Skydivers Realize Bobo's Big Dream
ELLINGTON -- Marylou Laughlin wiped tears from her eyes as she walked off the field next to Ellington Airport, her parachute in tow. Moments earlier, she was one of 39 skydivers to form a flower-like formation thousands of feet above. The formation set a state skydiving record - all in the name of Robert "Bobo" Bonadies, an instructor who died in a parachuting accident May 6. Bonadies died helping a student pull her parachute rip cord; he never had time to pull his own, police and skydivers said.
"This is the first time I cried since the fatality," said Laughlin, of Granby, who is the United States Parachutist Association regional director and a member of Connecticut Parachutists Inc.
"It was like Bobo was really with us," she said.
Wednesday was the first of a two-day skydiving event that Bonadies, president of the Connecticut group, helped plan. Bonadies, 47, of Vernon, wanted to get more than three dozen skydivers airborne to complete the formation.
The club's goal was 56 skydivers, a far cry from the 28 who failed to properly complete a formation in an impromptu jump eight years ago.
Rather than dampen their passion, Bonadies' death motivated the skydivers to carry on. Called "Bobo's Big Dream," the event continues today, as skydivers attempt to form multiple formations within jumps.
More than 50 skydivers traveled from as far as Philadelphia for the first day of jumping. They ranged from 67-year-old Howard Burling of Bristol to Paula Philbrook of Pepperell, Mass., who brought her 4-year-old son and mother to watch.
But success wasn't easy to achieve. Menacing rain clouds kept skydivers on the ground until the afternoon. Then, as the sun broke through the clouds, revealing blue patches, the skydivers got ready for the first jump.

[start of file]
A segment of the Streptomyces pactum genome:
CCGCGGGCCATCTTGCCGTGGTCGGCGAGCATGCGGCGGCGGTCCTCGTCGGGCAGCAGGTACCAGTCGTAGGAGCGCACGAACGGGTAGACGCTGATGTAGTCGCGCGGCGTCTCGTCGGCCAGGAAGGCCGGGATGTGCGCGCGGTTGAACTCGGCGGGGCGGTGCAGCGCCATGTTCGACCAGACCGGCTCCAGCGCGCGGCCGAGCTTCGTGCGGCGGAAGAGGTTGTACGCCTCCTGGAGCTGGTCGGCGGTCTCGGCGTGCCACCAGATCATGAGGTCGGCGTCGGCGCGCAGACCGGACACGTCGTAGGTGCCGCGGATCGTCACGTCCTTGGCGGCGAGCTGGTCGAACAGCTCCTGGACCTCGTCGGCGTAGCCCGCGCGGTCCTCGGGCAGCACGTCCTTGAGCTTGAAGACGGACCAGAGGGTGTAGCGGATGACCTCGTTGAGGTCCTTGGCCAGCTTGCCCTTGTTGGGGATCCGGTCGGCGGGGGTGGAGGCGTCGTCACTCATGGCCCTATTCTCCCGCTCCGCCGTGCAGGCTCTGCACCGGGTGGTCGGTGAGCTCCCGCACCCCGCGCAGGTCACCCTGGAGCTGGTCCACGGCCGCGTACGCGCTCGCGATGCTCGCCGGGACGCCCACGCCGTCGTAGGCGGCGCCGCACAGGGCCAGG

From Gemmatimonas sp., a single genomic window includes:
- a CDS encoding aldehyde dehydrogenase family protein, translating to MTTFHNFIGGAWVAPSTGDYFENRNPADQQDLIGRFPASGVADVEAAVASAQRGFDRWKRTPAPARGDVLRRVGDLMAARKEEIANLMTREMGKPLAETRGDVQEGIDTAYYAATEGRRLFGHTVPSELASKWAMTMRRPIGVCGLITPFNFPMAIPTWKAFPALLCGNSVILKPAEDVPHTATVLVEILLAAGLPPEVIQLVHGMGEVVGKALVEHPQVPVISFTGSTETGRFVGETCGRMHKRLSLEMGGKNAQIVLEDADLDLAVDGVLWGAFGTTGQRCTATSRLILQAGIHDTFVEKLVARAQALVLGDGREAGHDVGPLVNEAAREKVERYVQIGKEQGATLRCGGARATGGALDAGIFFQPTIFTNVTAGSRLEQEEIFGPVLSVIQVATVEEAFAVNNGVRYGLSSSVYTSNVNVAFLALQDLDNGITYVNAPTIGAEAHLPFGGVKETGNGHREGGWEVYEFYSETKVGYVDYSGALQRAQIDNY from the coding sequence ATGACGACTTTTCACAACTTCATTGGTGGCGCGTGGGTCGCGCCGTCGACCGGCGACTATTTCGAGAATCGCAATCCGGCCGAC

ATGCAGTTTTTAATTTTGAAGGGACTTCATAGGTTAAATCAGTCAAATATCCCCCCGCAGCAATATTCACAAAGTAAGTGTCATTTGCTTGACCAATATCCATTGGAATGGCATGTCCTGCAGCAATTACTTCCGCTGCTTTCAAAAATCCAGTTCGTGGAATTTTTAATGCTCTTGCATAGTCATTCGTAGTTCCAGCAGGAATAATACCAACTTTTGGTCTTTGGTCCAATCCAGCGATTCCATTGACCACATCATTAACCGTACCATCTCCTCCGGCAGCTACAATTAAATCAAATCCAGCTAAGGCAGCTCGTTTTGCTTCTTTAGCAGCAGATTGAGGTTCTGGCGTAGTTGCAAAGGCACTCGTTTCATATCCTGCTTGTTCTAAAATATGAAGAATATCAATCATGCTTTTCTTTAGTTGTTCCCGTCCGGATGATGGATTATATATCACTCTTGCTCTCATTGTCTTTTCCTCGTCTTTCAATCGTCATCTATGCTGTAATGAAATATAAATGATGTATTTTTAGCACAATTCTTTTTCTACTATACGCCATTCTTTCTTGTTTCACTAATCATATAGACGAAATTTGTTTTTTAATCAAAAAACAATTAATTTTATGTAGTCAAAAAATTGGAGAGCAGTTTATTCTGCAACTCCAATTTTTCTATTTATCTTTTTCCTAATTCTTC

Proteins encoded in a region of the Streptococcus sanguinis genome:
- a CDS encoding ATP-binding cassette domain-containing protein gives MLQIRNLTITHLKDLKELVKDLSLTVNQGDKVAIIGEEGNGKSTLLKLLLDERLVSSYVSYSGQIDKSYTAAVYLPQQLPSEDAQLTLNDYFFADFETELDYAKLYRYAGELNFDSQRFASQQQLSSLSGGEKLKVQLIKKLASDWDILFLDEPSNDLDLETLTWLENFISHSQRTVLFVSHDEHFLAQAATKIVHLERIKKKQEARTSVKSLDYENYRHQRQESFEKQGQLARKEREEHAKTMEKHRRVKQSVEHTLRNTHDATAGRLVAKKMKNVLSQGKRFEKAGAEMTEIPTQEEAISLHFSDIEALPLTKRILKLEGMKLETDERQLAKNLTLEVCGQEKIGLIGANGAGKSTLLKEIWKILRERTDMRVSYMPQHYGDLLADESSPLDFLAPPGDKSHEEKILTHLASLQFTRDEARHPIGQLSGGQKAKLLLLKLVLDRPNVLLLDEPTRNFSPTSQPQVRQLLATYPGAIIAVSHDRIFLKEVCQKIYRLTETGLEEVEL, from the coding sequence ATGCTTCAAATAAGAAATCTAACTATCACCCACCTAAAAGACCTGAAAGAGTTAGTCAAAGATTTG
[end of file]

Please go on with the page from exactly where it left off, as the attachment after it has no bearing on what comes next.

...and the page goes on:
First, they practiced on the ground ("dirt diving"). Hunched over like dads playing monster, they extended their arms, moved toward each other to form loops and broke away. They rehearsed jumping out of the plane on wooden platforms.
Then came the real thing.
Thirty-nine parachutists, plus three with video cameras, piled into three planes. On the first jump, the formation was almost completed, save for a few jumpers who were unable to latch onto a loop. The second time, 40 jumpers were too far apart to create any kind of pattern, save the central ring.
The third time was the charm. Thirty-nine skydivers fell into formation like clockwork, forming four rings outside a central ring. Three of the outer rings, or "rooms," had a jumper in the middle. The fourth room was empty, in a salute to Bonadies.
By one count, the skydivers held on to each other for 11 seconds. That's out of a 50-second descent from 13,500 feet at about 120 mph.
Their landings were staggered, punctuated by fluttering parachutes. Spectators cheered as skydivers whooshed across the grass below and hugged one another.
"Hey, don't forget, guys, that wasn't 39, it was 40, and it was for Bobo," said Roger Ponce de Leon of Hamden, who helped plan the formations.
~ The Hartford Courant
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